The Russian Navy has long pioneered the development of submarine technology and has constructed relatively large numbers of undersea craft. Tsarist-era Russian submarine designs were especially innovative.
Academician I. D. Spassky, head of the Central Design Bureau for Marine Engineering “Rubin” in St. Petersburg, and V. P. Semyonov, formerly a senior designer and now historian for the bureau, have assembled a remarkable collection of photos of the tsarist-era submarines.
“Rubin”—the roots of which are in the tsarist submarine design—was founded formally in 1962 by Ivan Grigor’evich Bubnov, the premier Russian submarine designer of the first quarter of this century. Until 1946, most Soviet submarine designs were undertaken by the Central Design Bureau No. 18.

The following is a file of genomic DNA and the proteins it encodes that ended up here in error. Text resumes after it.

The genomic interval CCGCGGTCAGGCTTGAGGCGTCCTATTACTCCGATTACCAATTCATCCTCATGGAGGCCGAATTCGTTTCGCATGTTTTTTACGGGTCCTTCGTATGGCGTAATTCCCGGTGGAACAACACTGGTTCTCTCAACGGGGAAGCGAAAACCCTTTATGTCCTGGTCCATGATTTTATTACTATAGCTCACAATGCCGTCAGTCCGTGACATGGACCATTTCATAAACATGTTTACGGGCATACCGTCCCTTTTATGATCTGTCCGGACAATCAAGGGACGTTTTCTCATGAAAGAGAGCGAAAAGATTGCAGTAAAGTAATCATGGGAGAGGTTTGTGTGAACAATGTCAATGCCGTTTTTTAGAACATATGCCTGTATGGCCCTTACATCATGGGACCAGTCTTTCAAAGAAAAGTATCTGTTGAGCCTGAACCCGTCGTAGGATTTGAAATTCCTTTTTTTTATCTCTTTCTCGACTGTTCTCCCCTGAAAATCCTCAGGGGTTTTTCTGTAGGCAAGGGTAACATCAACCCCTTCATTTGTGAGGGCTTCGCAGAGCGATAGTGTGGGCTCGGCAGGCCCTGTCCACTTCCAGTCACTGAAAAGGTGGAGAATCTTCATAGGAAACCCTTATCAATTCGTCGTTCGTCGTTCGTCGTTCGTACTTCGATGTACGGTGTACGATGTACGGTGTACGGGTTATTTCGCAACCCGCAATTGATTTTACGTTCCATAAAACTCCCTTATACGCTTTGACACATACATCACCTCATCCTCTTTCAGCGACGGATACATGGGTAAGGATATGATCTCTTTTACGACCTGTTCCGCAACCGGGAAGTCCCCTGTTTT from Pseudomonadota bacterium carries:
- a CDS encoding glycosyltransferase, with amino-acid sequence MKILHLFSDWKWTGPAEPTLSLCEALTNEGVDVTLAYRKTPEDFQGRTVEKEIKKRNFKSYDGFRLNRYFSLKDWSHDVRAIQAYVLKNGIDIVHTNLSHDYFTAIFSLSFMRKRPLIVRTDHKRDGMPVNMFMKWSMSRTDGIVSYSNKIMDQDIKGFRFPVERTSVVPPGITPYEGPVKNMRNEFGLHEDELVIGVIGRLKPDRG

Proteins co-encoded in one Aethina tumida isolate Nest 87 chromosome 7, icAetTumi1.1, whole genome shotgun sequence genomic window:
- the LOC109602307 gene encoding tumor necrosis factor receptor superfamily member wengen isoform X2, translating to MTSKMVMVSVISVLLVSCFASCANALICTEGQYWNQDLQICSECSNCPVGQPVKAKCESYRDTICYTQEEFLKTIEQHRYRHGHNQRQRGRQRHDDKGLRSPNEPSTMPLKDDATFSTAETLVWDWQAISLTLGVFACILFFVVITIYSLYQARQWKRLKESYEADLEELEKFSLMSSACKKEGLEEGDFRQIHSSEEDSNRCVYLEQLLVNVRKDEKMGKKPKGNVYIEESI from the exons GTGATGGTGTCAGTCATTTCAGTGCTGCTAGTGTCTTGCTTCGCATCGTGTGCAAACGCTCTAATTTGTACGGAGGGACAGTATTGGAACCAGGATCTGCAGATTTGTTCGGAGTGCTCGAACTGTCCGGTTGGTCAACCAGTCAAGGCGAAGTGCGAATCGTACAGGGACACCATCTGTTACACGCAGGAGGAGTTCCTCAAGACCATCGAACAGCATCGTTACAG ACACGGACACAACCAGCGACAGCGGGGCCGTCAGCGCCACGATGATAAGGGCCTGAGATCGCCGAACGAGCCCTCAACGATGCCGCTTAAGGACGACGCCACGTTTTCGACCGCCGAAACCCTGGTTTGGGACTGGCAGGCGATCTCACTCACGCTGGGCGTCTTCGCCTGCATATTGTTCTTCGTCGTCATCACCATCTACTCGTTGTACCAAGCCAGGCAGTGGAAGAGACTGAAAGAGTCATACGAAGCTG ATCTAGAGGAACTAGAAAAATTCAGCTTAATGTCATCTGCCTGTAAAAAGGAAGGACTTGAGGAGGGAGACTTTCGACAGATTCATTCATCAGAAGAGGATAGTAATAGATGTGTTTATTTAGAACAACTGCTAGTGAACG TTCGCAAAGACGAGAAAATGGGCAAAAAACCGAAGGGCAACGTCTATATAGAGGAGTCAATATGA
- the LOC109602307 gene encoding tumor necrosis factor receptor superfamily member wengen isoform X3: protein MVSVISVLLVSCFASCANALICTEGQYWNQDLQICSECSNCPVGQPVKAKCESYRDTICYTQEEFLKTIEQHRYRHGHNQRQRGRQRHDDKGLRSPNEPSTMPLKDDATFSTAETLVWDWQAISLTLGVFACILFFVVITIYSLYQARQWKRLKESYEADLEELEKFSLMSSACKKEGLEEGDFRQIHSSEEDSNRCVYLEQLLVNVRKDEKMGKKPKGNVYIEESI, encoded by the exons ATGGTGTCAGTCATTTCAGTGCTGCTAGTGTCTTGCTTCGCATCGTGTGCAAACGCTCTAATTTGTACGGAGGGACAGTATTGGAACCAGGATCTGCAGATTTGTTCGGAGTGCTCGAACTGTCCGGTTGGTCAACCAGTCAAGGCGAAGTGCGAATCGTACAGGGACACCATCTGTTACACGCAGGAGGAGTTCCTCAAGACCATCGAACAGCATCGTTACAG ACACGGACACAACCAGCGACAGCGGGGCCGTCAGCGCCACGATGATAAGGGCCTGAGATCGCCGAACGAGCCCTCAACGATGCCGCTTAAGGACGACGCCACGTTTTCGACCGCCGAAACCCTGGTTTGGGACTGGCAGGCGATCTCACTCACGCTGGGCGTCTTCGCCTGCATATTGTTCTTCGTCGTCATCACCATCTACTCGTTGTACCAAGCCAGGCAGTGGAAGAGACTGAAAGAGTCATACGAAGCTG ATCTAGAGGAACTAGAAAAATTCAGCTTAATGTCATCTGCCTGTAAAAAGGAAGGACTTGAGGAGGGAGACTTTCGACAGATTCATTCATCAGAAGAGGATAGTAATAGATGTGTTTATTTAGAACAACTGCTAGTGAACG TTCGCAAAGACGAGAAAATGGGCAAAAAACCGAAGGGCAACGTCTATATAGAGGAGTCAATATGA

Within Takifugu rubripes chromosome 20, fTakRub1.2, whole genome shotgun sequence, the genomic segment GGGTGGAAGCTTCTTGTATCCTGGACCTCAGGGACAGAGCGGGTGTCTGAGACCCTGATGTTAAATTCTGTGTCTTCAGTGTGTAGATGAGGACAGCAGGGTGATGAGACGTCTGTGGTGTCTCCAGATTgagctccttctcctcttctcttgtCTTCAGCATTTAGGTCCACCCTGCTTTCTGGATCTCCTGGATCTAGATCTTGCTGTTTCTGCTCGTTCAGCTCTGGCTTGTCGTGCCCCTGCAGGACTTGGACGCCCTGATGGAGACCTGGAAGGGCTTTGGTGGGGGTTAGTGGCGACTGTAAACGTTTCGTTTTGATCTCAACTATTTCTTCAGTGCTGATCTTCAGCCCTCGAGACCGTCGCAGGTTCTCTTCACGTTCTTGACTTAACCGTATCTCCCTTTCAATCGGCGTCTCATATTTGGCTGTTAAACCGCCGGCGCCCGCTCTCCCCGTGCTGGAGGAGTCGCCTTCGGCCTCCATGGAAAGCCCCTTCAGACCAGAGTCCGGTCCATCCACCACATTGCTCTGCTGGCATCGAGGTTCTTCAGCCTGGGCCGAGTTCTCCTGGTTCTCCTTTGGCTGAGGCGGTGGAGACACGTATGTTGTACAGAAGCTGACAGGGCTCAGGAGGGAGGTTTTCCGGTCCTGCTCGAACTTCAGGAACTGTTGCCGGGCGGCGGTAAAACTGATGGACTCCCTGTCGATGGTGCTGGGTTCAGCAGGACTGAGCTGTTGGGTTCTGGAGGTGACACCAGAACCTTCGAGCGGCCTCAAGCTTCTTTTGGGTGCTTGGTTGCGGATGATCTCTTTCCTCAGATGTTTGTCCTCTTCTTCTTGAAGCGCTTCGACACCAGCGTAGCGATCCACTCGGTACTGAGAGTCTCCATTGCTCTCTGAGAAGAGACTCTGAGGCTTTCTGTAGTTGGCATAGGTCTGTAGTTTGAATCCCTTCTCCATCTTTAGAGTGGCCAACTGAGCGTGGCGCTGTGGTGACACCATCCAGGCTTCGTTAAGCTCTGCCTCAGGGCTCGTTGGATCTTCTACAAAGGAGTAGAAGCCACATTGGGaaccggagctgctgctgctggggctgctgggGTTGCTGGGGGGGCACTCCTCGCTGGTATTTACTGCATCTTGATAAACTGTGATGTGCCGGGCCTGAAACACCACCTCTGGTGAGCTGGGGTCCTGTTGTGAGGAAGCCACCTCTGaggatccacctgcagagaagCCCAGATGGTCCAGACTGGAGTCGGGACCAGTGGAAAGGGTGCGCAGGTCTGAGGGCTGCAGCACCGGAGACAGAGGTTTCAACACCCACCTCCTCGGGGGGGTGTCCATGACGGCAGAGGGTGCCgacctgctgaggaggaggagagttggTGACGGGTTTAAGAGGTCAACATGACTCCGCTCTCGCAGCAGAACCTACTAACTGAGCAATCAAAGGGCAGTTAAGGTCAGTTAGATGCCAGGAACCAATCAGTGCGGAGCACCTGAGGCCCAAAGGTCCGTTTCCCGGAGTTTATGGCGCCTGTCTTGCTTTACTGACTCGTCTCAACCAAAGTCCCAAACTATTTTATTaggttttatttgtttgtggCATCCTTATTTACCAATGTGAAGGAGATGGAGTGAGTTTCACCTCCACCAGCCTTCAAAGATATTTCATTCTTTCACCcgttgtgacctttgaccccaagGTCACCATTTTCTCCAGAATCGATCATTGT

These photos from Submarines of the Tsarist Navy, a book to be published soon by the Naval Institute Press, reveal innovative features and designs. The book lists all Russian submarines constructed in that era, from the design by Bubonov and M. K. Beklemishev submitted to the Navy Ministry in 1901 for the “Torpedo boat No. 113” to the U.S.-built Holland submarines that were assembled in tsarist Russia. Also described are the nine British submarines of the C and E classes that actively participated in combat operations of the Russian Baltic Fleet during World War I. The book provides characteristics of these submarines as well as details of their design, construction, operations, and losses.